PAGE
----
France opens inquiry into alleged CIA flights

2nd March 2006, Comments 0 comments

PARIS, March 2, 2006 (AFP) - French authorities Thursday opened an official inquiry into allegations that the CIA secretly transited detained terrorism suspects through its territory.

PARIS, March 2, 2006 (AFP) - French authorities Thursday opened an official inquiry into allegations that the CIA secretly transited detained terrorism suspects through its territory.

The probe will handled by the prosecutors office in the northeastern Paris suburb of Bobigny, officials in the office said.

It aims to verify whether an aircraft linked in reports to the US Central Intelligence Agency -- a Gulfstream III jet bearing the registration number N50BH -- landed at the northern Paris airport of Bourget on July 20, 2005, and, if so, what companies or bodies might have helped it, Le Figaro newspaper said, citing a January 20 prosecutor's note.

The French inquiry -- a preliminary investigation meant to establish whether sufficient evidence exists to proceed to a criminal probe targeting individuals or entities -- was revealed one day after the Council of Europe, the continent's human rights watchdog, urged member states to improve their oversight of alleged CIA intelligence activity on European soil.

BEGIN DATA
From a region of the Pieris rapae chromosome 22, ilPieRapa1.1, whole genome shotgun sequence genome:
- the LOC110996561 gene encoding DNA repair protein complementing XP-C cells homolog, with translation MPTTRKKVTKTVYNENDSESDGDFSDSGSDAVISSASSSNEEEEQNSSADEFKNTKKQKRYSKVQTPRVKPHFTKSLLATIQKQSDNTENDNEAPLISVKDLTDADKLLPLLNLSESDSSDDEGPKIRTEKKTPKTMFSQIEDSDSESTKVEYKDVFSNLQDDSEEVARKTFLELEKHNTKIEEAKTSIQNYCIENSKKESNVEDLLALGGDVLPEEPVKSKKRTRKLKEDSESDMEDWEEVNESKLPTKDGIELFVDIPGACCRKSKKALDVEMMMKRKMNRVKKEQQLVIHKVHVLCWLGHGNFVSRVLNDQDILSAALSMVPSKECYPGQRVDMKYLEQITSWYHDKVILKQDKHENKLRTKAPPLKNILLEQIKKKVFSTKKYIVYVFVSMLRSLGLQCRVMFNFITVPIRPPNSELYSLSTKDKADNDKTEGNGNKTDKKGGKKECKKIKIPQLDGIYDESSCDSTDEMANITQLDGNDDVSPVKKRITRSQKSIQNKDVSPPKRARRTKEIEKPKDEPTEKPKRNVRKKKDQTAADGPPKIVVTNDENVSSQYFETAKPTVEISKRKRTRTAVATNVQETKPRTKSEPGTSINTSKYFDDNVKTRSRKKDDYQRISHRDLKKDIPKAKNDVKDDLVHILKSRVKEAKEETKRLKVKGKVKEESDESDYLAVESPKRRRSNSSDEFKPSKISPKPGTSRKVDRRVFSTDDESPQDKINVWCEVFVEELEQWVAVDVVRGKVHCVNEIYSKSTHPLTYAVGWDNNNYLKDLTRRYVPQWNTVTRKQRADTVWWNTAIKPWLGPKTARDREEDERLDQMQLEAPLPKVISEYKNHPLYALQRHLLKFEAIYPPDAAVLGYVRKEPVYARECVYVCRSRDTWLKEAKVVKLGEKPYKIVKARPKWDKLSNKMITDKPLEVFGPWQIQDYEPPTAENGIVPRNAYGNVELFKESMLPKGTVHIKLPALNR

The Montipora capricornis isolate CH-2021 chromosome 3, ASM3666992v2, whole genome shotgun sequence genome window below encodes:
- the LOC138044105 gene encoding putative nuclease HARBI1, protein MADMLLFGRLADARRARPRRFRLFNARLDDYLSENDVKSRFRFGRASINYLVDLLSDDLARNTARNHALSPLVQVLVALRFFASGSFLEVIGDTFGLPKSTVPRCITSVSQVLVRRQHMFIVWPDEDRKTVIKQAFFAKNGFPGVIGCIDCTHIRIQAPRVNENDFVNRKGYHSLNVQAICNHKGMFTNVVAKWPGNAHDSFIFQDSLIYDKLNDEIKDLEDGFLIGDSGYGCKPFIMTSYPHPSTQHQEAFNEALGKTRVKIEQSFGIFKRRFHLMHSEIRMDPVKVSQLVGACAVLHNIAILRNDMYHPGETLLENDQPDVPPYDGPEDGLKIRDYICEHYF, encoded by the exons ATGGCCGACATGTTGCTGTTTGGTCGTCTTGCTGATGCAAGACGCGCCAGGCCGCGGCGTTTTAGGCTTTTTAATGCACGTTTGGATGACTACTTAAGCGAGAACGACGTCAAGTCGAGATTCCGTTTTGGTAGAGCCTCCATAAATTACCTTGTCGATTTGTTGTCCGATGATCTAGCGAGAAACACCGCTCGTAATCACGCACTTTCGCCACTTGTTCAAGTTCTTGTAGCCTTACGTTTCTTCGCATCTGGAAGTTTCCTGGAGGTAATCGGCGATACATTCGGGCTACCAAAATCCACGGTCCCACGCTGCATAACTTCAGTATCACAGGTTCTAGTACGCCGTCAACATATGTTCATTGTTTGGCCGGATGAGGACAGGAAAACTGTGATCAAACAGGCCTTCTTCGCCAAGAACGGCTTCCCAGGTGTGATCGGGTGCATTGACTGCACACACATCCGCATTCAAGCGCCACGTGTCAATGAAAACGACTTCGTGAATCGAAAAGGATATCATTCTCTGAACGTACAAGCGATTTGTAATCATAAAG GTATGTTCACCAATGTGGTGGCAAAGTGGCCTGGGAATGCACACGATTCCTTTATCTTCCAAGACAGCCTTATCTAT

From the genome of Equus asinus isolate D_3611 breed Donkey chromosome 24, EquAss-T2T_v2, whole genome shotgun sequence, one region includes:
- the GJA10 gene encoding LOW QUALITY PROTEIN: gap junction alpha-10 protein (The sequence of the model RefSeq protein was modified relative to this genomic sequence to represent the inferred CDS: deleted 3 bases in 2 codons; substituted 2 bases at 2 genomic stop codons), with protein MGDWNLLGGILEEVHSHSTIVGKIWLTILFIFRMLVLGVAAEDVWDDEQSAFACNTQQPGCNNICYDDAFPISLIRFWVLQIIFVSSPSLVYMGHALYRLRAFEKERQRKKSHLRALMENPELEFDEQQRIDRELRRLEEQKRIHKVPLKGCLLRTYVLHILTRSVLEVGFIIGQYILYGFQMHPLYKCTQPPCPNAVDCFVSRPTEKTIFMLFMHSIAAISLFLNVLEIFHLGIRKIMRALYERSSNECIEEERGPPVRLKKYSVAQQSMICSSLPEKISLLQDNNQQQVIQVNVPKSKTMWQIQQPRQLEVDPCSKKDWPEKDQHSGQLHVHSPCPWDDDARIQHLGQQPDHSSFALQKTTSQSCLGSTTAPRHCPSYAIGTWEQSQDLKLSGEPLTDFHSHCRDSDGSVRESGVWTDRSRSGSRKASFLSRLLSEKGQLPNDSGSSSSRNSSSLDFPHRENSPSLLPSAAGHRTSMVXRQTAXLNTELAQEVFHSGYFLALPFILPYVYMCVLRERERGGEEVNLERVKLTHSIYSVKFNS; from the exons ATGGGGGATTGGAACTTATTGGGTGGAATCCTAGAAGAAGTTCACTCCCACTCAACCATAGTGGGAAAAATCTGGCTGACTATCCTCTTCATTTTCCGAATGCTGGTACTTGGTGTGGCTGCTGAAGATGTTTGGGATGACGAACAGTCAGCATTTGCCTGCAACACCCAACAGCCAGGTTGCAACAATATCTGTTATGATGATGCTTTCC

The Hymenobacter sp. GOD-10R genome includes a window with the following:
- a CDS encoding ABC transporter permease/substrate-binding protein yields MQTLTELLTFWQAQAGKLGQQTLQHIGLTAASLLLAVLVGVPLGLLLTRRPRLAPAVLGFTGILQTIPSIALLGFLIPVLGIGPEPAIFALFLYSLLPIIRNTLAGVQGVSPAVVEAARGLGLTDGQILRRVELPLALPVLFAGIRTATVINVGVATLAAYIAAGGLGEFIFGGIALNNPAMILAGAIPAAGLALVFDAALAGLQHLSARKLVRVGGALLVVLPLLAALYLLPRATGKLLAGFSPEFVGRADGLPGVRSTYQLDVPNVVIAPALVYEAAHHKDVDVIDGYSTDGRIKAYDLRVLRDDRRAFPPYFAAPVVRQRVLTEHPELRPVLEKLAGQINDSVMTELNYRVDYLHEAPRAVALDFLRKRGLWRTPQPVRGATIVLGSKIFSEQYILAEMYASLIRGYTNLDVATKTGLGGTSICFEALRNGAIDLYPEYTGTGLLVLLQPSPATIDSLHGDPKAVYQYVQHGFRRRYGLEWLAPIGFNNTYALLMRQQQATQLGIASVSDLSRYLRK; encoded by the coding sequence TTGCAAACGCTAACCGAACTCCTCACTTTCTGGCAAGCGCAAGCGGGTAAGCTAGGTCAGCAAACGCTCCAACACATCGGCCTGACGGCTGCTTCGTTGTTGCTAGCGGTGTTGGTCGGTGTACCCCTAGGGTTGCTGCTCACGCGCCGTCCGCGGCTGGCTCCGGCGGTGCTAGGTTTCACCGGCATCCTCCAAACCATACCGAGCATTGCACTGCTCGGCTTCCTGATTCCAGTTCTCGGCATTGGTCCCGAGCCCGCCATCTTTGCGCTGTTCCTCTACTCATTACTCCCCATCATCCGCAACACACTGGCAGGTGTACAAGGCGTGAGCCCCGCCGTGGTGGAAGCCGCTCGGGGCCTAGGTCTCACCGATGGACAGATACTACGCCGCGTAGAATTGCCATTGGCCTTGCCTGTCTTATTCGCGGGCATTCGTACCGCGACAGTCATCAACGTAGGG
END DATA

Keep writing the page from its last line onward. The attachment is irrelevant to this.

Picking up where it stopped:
Europe was "a happy hunting ground for foreign security services," the Council's Secretary-General Terry Davis said as he reported on a council probe into allegations of collusion by European countries in secret CIA anti-terrorism activities.

The CIA is alleged to have flown suspects secretly to European countries, including France, and then on to other states, some of which have reputations for torturing prisoners. Such a practice is illegal under European law.

According to a lawsuit lodged by the International Federation for Human Rights and the League of Human Rights, the identified Gulfstream jet arrived at Bourget airport from the Norwegian capital Oslo.

It was also spotted 10 times in Canada and six times at Guantanamo, the US military base in Cuba which is holding hundreds of suspects picked up in President George W. Bush's "war on terror".

The rights groups' lawsuit claims the French flight broke laws on arbitrary detention, sequestration and torture, and violated Geneva Conventions rules on the treatment of prisoners of war.

It also alleges that another suspected CIA aircraft landed at Brest, in western France. Le Figaro identified that plane as a Learjet that arrived on March 31, 2002 from Keflavik in Iceland and that subsequently left for Turkey.

"In all likelihood these planes had detainees on board, about whom we do not know whether they were taken from or transported from the Guantanamo base, or whether they are people who were purely and simply abducted and sequestered on European territory or elsewhere and transported to secret detention centre on European territory or elsewhere," the lawsuit said.

The French foreign ministry confirmed in December that two civilian flight plans corresponding to those flights had been recorded, but asserted that French authorities had no information about what or who they were carrying.

Copyright AFP

Subject: French news

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